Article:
“I know it is frustrating to wait. We should be able to see you in 30 minutes.”

“You people are all incompetent.”

“I know it is frustrating to wait. We should be able to see you in 30 minutes.”

Each time your respond, use an empathetic tone.


At this stage, the person’s challenges and argumentative statements intensify. Set limits, but avoid quoting rules or giving ultimatums. Telling someone that he or she “can’t act like that because this is a hospital” is rarely effective.

Identify what is unacceptable, why, and consequences to avoid the “normalcy of deviancy” (for instance, allowing screaming or threatening staff gives the impression that this behavior is acceptable.) Keep the limits simple and enforceable. For example:

“I feel threatened by ____(described action). I am asking you to stop that behavior because it is not appropriate.” Or

“The comment (swearing, use of profanity) you made was inappropriate. I am asking you to discontinue making comments like that or you will need to wait by security.”


At this point the individual has an emotional outburst and starts to lose rational thought. Allow the person to blow off steam but remove him or her from the public area. Try a verbal contract, such as “Can you do _____ (wait here, sit quietly) while I do ____ (check on how long it will be).” If the person appears unable to agree to controls, leave and obtain back-up security. Do not remain in an unsafe, volatile situation.

Share your emotional response (“Sir, now your behavior is scaring me.”) to make the person realize (perhaps for the first time) that he or she is losing control. A good rule is to trust your gut: If you feel fear, there is probably a good reason.


If the person progresses to this level, safety is your key concern. Stand 2 to 3 feet away (1 leg length) at an angle to avoid being seen as a threat or being within reach if the person strikes out. If the person physically advances, step back towards the exit. Ignore any distractions such as ringing phones or people talking and keep focused on this person who is at risk to “explode.” Speak loudly so other staff become aware of your situation and have security come for a show of force.

Tension reduction

After the situation is under control, establish reassuring contact so the patient can receive the needed care.


In the case of the man at the start of the article who is impatient, the nurse should acknowledge his feelings in an empathetic tone of voice. Use his name frequently (it pulls in the rational part of the brain) and offer a cup of coffee to focus on his concrete needs. Because of safety concerns from his behavior, call security and do not allow the man to come into the triage area alone with the nurse.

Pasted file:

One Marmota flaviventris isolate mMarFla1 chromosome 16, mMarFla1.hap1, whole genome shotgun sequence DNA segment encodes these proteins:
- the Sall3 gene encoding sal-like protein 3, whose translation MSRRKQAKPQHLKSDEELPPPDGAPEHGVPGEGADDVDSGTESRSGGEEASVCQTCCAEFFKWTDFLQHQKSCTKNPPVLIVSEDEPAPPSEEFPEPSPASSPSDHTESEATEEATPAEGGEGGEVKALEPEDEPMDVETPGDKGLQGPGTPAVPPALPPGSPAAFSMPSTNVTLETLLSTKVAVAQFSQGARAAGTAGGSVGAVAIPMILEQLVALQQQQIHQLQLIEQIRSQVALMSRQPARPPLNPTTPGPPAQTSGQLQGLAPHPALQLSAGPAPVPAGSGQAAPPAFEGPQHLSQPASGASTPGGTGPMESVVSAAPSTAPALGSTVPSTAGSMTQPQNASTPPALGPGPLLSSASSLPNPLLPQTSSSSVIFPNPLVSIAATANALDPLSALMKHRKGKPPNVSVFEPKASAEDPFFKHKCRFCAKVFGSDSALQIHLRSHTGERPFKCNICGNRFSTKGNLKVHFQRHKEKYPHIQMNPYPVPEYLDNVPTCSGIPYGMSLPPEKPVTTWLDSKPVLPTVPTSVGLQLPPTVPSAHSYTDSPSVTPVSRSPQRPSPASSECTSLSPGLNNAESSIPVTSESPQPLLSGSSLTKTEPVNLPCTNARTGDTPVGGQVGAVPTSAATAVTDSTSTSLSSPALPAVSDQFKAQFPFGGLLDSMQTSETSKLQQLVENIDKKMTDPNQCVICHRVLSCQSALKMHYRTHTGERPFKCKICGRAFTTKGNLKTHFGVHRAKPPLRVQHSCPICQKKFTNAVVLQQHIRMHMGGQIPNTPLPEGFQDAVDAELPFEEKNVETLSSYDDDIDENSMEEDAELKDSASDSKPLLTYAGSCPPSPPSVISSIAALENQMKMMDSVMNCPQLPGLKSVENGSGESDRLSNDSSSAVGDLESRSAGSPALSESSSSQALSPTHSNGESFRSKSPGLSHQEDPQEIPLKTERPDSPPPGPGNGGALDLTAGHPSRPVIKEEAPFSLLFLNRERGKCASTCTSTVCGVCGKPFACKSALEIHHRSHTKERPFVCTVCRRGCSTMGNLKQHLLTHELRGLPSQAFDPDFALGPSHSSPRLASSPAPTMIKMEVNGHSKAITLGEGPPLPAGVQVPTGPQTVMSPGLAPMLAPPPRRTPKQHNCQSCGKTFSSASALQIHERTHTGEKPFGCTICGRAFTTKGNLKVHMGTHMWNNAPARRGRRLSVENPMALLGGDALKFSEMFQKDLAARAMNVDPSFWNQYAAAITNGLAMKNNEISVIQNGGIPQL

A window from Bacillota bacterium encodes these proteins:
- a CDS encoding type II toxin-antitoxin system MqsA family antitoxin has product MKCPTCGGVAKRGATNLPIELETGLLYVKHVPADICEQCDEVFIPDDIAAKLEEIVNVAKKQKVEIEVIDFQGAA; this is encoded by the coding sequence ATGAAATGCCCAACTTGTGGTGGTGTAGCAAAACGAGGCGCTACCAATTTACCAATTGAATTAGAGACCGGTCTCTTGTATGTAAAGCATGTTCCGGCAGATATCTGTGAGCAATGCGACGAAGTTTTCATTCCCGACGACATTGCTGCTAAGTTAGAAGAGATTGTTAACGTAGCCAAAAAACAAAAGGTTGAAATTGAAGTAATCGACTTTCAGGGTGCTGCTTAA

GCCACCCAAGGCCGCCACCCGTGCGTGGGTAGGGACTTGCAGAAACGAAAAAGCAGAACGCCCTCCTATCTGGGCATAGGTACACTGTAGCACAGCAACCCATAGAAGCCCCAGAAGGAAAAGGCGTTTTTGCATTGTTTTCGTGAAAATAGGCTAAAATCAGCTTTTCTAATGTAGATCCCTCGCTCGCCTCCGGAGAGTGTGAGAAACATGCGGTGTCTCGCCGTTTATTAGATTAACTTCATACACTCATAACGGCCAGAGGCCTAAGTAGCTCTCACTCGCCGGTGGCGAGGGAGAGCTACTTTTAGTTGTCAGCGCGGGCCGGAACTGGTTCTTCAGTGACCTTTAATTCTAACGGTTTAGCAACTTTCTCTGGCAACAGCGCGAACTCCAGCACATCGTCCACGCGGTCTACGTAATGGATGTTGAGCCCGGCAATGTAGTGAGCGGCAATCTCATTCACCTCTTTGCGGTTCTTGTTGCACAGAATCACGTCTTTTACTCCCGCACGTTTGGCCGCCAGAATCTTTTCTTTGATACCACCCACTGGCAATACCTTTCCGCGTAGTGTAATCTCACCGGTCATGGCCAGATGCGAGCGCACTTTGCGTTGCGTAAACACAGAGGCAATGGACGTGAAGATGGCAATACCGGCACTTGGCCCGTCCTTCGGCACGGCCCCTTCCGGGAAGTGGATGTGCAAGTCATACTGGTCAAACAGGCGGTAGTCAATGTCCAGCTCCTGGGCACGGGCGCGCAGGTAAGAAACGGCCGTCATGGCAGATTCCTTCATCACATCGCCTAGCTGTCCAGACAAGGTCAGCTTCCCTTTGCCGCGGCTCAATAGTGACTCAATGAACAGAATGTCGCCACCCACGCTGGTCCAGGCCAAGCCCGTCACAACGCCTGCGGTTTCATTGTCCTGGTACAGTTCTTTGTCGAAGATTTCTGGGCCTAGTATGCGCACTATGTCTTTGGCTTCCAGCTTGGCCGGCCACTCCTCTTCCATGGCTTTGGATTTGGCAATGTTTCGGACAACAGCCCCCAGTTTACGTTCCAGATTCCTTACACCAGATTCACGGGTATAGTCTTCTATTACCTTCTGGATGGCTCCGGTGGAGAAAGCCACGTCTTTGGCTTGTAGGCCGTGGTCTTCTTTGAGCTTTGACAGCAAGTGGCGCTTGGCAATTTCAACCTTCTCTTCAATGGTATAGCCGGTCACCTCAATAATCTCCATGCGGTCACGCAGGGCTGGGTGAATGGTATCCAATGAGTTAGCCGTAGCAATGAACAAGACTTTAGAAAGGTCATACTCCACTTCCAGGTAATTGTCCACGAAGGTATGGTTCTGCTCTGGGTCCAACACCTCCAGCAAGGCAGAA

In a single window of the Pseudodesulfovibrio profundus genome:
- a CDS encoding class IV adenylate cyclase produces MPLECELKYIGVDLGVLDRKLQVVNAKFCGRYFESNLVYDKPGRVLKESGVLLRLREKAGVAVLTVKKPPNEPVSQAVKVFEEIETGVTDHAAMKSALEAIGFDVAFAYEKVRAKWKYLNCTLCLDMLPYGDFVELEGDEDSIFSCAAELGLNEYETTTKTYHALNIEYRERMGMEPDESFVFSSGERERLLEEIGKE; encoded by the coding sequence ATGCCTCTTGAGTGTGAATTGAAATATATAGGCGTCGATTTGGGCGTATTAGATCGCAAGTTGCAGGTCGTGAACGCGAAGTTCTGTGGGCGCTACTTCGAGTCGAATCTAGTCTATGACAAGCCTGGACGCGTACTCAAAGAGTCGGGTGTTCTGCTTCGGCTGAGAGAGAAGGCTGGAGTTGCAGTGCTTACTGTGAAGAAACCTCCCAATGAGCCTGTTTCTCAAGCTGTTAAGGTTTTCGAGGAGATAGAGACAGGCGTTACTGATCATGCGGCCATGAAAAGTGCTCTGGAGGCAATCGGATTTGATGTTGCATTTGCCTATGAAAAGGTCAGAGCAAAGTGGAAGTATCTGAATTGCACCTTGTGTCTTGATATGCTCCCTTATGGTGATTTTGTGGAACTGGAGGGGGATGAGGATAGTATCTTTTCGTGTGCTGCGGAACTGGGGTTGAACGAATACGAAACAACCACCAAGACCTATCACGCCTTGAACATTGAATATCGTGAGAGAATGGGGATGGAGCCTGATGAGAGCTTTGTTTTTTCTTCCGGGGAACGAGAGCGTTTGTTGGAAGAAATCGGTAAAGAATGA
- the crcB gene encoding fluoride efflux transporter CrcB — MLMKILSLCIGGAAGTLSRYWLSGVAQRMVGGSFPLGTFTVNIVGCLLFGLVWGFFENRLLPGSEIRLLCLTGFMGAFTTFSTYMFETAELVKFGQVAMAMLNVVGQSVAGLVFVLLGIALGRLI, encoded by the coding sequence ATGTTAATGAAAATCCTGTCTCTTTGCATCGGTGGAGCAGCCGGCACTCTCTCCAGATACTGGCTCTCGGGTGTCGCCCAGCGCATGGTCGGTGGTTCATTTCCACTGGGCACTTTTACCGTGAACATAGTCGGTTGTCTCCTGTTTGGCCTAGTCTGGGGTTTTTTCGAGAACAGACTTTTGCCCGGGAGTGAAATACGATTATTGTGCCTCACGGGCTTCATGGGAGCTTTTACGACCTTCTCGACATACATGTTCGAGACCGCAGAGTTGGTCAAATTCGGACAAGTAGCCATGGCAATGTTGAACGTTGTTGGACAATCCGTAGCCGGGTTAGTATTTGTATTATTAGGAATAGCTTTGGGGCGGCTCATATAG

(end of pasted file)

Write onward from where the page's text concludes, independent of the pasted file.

In this situation, after venting, the man sat down, avoiding violence. Proper nursing management kept the situation under control.


ANA brochure on Preventing Workplace Violence. Available at http://www.nursingworld.org/Bullying-Workplace-Violence.

Emergency Nurses Association. Position Statement: Violence in the Emergency Care Setting. Available at www.ena.org

Verbal De-escalation Techniques for Defusing or Talking Down an Explosive Situation http://www.naswma.org/?page=StudentMembership&hhSearchTerms=%22Verbal+and+De-escalation+and+Techniques%22

Polly Gerber Zimmermann is an associate professor at Harry S Truman College in Chicago, Illinois and the author of the chapter “Disruptive Behaviors” in the Manual of Emergency Care.

Selected references

Crisis Prevention Institute. Available at www.crisisprevention.com. Accessed April 2, 2013.

Emergency Nurses Association (2010). The Emergency Department Violence Surveillance Study. Des Plaines, IL. Available at www.ena.org/IENR/Pages/WorkplaceViolence.aspx. Accessed April 2, 2013.

Gacki-Smith J, Juarez AM, Boyett L, Homeyer C, Robinson L, MacLean SL. Violence against nurses working in US emergency departments. J Nurs Admin. 2009;39(7/8):340-9.

Inouye SK, vanDyck CH, Slessi CA, Balkin S, Siegel AP, Horwitz RI. Clarifying confusion: The Confusion Assessment Method. A new method for detection of delirium. Ann Intern Med. 1990;113(12):941-8.

Waszynski CM. How to try this: detecting delirium. Am J Nurs. 2007;107(12):50-9.

Zimmermann PG. Disruptive behaviors. In: B Harmon, ed. ENA Sheehy’s Manual of Emergency Care. 7th ed. St Louis: Mosby; 2012.